It's been more than four years since WikiLeaks founder Julian Assange took refuge in Ecuador's embassy in London following allegations of sex crimes, including rape.
Now, in a potential breakthrough to the long-running standoff, Ecuador says it will set a date for Swedish prosecutors to question Assange inside the embassy, NPR's Frank Langfitt tells our Newscast unit. Here's more from Frank.
"Swedish police want to question Assange over sexual offenses he's accused of committing in Sweden going back to 2010.
"Assange is worried that if he returns to Sweden for questioning, the government there will extradite him to America to be prosecuted for leaking secret U.S. government documents.
"The Swedes say they have to interview Assange before they can decide whether to charge him. Ecuador has refused to turn Assange over due to what it calls 'fears of political persecution.'"
As Frank reports, Assange has repeatedly denied any wrongdoing regarding the Swedish allegations.
Swedish prosecutors had demanded that Assange be extradited for questioning, but last year changed their position and said they would question him in London.
Swedish Prosecution Authority spokeswoman Karin Rosander tells The Associated Press that Swedish authorities received formal word from Ecuador on Tuesday that they were prepared to set a date for questioning "in the coming weeks." No date for the interview has been announced.
"It means that a questioning can make the case go forward," Rosander tells the AP. "This is decisive to be able to take a decision whether to formally charge him or not."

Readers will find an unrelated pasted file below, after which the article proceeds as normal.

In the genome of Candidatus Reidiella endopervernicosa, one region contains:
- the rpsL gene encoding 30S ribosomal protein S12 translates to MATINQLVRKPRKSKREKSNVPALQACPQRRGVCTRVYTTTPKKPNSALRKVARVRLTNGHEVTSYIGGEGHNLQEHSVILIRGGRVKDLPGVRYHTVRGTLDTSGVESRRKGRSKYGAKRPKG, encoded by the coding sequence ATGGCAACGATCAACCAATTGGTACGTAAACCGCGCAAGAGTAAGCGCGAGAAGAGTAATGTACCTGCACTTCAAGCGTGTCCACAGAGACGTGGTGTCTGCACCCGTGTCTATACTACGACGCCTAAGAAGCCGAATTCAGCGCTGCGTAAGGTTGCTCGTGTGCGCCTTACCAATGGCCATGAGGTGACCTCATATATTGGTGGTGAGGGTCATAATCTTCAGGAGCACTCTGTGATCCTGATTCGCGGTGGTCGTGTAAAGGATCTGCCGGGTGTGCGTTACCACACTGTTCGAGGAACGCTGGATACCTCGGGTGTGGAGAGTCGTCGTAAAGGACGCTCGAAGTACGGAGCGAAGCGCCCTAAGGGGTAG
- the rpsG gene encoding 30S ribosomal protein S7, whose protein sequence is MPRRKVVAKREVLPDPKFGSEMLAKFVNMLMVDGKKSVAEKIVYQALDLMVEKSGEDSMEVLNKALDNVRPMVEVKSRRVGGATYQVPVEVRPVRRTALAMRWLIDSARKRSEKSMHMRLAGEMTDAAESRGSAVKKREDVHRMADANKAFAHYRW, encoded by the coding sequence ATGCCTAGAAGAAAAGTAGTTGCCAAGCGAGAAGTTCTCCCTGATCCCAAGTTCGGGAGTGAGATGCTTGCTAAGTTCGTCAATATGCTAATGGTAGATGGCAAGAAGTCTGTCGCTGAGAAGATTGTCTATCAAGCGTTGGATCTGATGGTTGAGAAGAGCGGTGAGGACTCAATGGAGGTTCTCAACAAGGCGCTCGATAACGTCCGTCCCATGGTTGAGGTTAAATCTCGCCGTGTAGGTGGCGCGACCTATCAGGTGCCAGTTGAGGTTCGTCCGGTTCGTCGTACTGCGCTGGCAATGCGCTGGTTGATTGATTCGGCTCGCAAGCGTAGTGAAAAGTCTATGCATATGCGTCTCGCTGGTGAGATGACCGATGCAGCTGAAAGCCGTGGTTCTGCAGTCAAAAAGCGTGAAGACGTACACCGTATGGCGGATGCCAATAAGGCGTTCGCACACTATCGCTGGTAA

As the AP reports, "Assange's defense team said in a statement that it welcomed the steps to take the WikiLeaks founder's statement, which it said 'comes after six years of complete inaction on the part of the Swedish prosecutor.'"
Since he took refuge in the embassy, three of four sex-crimes allegations against Assange have expired, due to statutes of limitation, as we have reported. The fourth allegation, of rape, remains.
"It's hard to imagine that any of the involved parties will have a clear memory of what happened six years ago," Thomas Olsson, one of Assange's lawyers, said on Swedish Radio, according to The New York Times. "Another consequence of the delay is that several of the accusations are now barred due to the statute of limitations. We can't see any other outcome for this investigation than that it be shut down."
In February, a U.N. panel determined that Assange was being arbitrarily detained in the Ecuadorean embassy and should go free – a conclusion dismissed by Sweden and the U.K., as we reported at the time.